The Trophy House was erected in 1931
  • The Trophy House was erected in 1931
  • Specimens from Kenya were shipped to New York City where they were mounted by James L. Clark Studios, the nation’s leading taxidermists
  • The Trophy House reflects the Arts & Crafts architecture of the early twentieth century and was probably designed by Davis & Lewis, Scranton architects
  • The Trophy house served as a place for Fuller family parties, receptions, and holiday events
  • Left to right: Guide Murray Smith, Mortimer B. Fuller, Jr., Jacob Schlager, and Dr. Jonathan M. Wainwright
  • Car being towed out of the mire

The Trophy House

In the early twentieth century the animals of the Serengeti Plain and Massai Mara were abundant. Ardent conservationists such as Theodore Roosevelt trekked to Africa to hunt and bring back specimens for American natural history museums. Nestled on a quiet hilltop at Fullers Overlook Farm, the Trophy House is a remarkable structure that exemplifies this era and speaks to the long interest of the Fuller family in natural history and adventure.

The Safari

Mort Fuller, Jr., as a boy growing up at Overlook, had developed a keen interest in nature. He trapped and mounted numerous specimens he found in the meadows and forests on his parents’ estate. In 1930, at age 23, Mort headed an African safari, joined by his friend Jacob R. Schlager and Dr. Jonathan M. Wainwright, a prominent cancer surgeon of Scranton who later became head of The American Cancer Society. They engaged Thomas Cook, Ltd., to organize and assist in their safari. During nine weeks of travel, the men camped, hunted, wrestled their vehicles out of mud holes, and made a memorable descent of the Nile River. Fuller, an avid cameraman, recorded many of their adventures. His movie footage is preserved at the Smithsonian Institution.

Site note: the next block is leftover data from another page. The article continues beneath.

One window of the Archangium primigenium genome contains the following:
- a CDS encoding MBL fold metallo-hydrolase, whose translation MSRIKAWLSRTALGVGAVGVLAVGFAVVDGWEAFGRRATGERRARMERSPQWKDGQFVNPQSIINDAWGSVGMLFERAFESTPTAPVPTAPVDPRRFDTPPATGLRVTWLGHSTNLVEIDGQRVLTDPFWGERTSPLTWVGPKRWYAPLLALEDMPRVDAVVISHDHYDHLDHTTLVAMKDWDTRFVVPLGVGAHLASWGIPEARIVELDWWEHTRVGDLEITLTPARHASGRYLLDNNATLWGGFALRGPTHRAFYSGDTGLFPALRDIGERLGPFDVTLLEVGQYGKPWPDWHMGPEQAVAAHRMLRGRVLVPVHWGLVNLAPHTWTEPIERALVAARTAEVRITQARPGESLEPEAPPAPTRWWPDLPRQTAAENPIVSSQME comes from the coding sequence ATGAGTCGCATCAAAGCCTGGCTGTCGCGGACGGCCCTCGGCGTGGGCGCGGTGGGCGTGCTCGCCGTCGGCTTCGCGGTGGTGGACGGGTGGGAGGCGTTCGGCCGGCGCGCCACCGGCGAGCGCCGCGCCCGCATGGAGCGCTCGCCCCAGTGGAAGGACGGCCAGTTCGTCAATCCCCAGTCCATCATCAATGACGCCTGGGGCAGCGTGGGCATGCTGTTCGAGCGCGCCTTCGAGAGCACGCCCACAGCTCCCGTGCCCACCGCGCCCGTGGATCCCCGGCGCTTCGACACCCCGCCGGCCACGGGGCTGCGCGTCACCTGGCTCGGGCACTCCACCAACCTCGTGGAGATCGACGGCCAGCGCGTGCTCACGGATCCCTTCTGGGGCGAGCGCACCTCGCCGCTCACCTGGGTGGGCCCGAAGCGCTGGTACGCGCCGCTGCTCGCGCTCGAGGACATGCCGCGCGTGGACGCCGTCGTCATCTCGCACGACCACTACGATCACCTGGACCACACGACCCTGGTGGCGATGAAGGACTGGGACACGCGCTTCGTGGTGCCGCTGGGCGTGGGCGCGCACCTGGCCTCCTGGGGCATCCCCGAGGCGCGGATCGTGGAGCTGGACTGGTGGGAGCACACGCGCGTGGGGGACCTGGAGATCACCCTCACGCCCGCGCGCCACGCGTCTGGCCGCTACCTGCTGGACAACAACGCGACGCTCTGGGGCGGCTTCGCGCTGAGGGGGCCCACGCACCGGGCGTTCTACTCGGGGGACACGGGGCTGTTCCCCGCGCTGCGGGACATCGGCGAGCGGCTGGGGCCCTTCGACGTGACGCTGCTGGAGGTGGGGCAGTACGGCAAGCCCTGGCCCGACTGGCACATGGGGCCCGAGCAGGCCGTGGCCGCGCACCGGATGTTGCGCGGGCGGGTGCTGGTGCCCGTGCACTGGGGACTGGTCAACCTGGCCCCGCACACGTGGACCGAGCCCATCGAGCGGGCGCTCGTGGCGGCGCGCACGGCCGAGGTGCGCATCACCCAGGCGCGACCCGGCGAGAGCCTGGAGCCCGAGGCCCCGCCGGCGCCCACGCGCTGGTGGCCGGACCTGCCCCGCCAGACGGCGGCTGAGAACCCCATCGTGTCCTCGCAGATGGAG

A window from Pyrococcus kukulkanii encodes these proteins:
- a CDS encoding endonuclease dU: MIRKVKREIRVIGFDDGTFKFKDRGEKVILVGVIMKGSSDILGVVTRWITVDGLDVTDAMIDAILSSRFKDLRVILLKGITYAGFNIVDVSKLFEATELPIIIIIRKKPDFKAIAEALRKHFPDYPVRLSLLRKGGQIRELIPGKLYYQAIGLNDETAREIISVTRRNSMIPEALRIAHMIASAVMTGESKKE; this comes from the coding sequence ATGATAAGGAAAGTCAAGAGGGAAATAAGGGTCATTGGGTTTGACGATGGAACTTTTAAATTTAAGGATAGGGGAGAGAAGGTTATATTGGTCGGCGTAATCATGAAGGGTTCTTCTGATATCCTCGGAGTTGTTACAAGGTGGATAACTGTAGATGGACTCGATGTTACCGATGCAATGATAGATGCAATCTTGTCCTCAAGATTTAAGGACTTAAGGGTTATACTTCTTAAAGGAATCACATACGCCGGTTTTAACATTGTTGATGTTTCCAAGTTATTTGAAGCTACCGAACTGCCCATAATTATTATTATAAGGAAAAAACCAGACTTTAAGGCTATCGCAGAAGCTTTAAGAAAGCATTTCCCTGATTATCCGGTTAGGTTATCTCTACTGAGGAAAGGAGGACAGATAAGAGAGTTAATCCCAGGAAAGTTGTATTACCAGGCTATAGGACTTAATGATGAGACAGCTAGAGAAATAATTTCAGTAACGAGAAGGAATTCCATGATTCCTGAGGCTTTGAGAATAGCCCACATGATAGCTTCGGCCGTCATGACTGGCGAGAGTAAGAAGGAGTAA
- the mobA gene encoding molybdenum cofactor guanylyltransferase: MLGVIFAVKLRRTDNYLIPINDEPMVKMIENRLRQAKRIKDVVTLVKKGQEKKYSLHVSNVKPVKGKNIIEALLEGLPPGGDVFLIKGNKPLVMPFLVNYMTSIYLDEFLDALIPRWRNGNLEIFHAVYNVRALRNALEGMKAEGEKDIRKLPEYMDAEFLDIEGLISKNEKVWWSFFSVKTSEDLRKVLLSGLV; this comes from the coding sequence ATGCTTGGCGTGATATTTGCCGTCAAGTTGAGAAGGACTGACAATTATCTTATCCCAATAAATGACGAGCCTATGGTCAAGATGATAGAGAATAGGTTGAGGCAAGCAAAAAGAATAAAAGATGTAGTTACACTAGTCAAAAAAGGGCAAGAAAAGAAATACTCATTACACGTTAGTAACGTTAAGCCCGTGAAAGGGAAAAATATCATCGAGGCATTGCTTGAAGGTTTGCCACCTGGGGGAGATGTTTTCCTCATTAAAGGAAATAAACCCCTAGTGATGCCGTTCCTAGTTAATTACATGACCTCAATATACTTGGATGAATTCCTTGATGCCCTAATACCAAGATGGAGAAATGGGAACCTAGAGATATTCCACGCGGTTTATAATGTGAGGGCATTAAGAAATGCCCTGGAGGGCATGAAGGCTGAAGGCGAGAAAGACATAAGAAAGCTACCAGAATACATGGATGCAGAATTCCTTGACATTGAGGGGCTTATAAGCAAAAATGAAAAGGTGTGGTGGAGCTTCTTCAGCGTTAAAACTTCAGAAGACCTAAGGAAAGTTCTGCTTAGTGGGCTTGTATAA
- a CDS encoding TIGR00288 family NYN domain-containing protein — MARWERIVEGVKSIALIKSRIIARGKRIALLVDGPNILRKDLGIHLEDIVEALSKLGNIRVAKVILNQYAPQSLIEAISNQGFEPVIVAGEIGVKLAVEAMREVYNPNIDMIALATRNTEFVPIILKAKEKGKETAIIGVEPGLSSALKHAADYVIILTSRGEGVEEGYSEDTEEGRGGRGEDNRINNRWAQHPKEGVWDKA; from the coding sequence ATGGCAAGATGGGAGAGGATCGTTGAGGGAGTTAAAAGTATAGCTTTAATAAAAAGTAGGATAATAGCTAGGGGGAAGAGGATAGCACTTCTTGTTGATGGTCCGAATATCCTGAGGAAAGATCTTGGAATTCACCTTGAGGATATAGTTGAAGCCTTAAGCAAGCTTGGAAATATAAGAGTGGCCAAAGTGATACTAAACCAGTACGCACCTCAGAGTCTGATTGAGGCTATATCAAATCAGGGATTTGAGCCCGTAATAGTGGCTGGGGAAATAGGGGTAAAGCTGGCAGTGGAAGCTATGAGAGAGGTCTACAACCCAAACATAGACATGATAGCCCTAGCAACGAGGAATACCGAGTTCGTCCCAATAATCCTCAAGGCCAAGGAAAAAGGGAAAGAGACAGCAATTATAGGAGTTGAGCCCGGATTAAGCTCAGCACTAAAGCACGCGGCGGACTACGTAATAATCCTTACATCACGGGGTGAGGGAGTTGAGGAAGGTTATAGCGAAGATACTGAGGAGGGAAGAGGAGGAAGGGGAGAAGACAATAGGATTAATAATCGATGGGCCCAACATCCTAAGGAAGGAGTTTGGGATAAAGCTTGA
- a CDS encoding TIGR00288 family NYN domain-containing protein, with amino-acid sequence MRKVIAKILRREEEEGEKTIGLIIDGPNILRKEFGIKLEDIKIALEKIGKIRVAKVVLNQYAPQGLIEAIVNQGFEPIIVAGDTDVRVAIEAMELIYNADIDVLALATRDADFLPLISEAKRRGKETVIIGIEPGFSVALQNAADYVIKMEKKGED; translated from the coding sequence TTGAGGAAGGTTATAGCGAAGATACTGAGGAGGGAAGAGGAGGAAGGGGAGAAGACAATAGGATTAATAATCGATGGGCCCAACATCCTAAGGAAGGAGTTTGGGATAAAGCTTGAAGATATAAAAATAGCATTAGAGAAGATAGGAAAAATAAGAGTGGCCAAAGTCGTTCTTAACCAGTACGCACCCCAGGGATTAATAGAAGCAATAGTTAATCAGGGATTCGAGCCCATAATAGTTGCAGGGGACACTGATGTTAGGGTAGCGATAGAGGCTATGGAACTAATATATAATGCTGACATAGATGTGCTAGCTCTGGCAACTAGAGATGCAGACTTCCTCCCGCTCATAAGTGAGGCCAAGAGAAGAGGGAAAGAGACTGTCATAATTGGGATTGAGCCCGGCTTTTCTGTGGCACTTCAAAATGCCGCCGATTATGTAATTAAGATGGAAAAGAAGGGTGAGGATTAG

The Trophy House Architecture

The Trophy House is a rare example of a family’s effort to preserve and document the mammals of the plains of East Africa. The house was erected in 1931, and since its opening that year, it has drawn scores of visitors and has also served as a place for Fuller family parties, receptions, and holiday events. The building reflects the Arts & Crafts architecture of the early twentieth century, with impressive attention to detail. The stained glass windows include medallions with images of African mammals, and even the lampshades and wall sconces are decorated with silhouettes of animals.

“By driving, pushing, pulling, and digging we managed to do 60 miles in ten working hours. Mind we are travelling in three cars . . . Twice the trucks were so badly mired that they had to be completely unloaded and twenty to thirty times all hands, white and black, had to combine and push or pull out a mired car.”

Dr. Jonathan M. Wainwright
February 11, 1930